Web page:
Worthington Estates neighbors need not be alarmed if they see Susan Brown crawling around bushes near her home.

She's simply trying to save the butterflies.

Brown, 50, is a local pharmacist. She said she loves her job, but she has discovered her passion in raising monarch and eastern black swallowtail butterflies.

Her interest in saving butterflies began a few years ago in Cincinnati. At the Cincinnati Museum Center at Union Terminal, Brown watched "Flight of the Butterflies," a documentary about monarch butterflies and their interesting migration patterns.

She said the film stirred something in her, and her childhood love of butterflies came flooding back.

"I think of the number of butterflies I saw as a child – there were a lot," she said. "You used to have them smashed all over the windshield of your car because there were so many. You don't see that anymore."

Brown did her research and found that monarchs almost exclusively feed on milkweed, a plant native to Ohio. She gathered the plant from any source she could and began finding monarch caterpillar eggs.

Eventually, she taught herself the process of saving the eggs and guiding them to becoming butterflies.

Each day, Brown searches for the eggs in her yard and transfers them to safer plants near her house, where the caterpillars can mature. When they near their chrysalis phase, she puts them in an enclosure where they can hang uninterrupted, safe from predators.

In addition to monarchs, Brown learned that eastern black swallowtails also are native to her area.

Throughout the warmer months, Brown wakes – usually early in the morning – to a few new butterflies per day and lets them out in her yard.

"Hopefully it's making a difference," she said. "That's what we're hoping, at least. It would be a shame if monarchs went extinct."

What began as a hobby has become something of a calling card for Brown.

She said neighbors visit and sometimes bring their children to learn about the butterflies.

Whenever she needs something, such as more milkweed plants or a special kind of foliage, she usually can find a willing volunteer.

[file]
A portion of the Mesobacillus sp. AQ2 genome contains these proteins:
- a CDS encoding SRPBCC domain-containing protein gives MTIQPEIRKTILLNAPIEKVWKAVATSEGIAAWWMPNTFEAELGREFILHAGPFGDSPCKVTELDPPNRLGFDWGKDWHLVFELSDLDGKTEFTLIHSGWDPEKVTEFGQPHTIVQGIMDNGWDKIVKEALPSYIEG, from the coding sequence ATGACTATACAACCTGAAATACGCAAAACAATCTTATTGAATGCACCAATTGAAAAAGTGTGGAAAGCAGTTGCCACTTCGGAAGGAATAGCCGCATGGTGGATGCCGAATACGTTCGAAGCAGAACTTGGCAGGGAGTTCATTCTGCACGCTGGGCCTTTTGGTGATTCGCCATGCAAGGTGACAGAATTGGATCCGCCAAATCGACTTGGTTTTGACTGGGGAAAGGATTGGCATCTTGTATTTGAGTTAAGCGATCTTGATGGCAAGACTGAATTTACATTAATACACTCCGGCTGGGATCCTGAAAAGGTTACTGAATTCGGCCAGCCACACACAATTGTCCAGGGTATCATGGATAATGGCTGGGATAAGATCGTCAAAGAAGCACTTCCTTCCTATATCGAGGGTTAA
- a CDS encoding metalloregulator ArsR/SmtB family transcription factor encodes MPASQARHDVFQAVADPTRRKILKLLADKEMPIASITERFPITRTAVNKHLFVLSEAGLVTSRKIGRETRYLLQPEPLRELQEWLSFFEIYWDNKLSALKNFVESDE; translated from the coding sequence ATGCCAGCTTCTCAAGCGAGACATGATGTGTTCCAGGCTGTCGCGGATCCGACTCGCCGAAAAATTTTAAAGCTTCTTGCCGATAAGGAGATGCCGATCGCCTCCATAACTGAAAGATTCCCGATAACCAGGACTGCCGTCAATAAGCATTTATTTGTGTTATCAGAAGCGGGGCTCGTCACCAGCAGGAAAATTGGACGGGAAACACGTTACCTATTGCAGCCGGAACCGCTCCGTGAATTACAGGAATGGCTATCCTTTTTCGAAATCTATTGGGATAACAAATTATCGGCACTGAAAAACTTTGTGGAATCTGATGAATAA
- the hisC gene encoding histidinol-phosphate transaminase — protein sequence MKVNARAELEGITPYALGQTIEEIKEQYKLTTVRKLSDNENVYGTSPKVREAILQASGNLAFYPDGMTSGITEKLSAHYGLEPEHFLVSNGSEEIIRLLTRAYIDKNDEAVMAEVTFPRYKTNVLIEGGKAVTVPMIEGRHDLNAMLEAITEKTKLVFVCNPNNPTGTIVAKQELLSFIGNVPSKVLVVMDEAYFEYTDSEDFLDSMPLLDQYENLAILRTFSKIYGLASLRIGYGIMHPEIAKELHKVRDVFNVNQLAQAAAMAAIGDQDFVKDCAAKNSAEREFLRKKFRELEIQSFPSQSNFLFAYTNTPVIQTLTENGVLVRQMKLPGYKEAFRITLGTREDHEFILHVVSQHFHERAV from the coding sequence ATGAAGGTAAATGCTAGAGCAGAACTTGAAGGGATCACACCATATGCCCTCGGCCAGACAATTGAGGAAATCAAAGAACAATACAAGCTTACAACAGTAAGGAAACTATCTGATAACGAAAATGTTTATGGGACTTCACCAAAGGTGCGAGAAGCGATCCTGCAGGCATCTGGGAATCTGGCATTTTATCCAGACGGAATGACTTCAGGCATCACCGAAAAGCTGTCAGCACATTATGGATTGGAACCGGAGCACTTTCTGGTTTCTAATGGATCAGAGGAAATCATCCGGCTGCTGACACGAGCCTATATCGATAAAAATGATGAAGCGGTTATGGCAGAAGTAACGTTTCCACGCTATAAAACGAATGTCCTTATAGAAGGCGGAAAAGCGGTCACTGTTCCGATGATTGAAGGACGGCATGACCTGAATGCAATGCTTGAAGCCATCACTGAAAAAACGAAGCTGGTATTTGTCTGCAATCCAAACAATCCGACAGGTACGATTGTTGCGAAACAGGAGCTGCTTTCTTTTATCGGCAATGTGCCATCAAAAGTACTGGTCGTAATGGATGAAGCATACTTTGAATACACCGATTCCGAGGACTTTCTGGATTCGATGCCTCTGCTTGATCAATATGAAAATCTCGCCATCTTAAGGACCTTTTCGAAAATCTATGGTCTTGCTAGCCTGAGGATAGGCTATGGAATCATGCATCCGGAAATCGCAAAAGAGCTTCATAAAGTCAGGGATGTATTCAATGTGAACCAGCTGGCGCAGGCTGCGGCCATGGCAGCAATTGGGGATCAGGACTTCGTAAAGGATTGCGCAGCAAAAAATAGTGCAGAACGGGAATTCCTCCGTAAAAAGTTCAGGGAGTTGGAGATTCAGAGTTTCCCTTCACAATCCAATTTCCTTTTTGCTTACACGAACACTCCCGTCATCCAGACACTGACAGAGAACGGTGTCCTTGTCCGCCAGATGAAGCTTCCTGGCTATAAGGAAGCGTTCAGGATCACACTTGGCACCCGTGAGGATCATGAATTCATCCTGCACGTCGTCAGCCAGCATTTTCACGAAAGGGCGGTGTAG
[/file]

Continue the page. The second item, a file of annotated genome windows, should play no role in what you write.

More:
"Everyone likes butterflies," she said. "If you tell them what you're doing, they tend to help."

Even her friend and neighbor, Tammy Schriever, has gotten into raising her own butterflies in her own yard.

"(Brown) taught me everything I know," Schriever said. "She started it and got me into it, too."

Brown and Schriever said several other neighbors in the northwest Worthington neighborhood are saving butterflies, as well. They said neighbors always are interested to hear that it's not as difficult a process as it might seem.

"I was just surprised I could find them," Schriever said with a laugh.

Now, Brown finds herself scrolling through online forums and Facebook pages, such as one called Monarch Maniacs, to find information and learn how she could be doing better. She has become good at the process, though she is quick to correct that she is "not a scientist."

"You know you're totally into this when you're out at night with a flashlight looking for caterpillars," she said. "I have totally done that. You just feel like they're doing to die if you don't."

Brown said she also sees her project as something that everyone can support.

And in an era of environmentally conscious thinking, she said, she hopes her small movement and others like it across the country could help benefit the whole butterfly population.

"People have become more environmentally conscious," she said. "We would like these butterflies to be around in the future. The way to ensure that is to provide a habitat for them."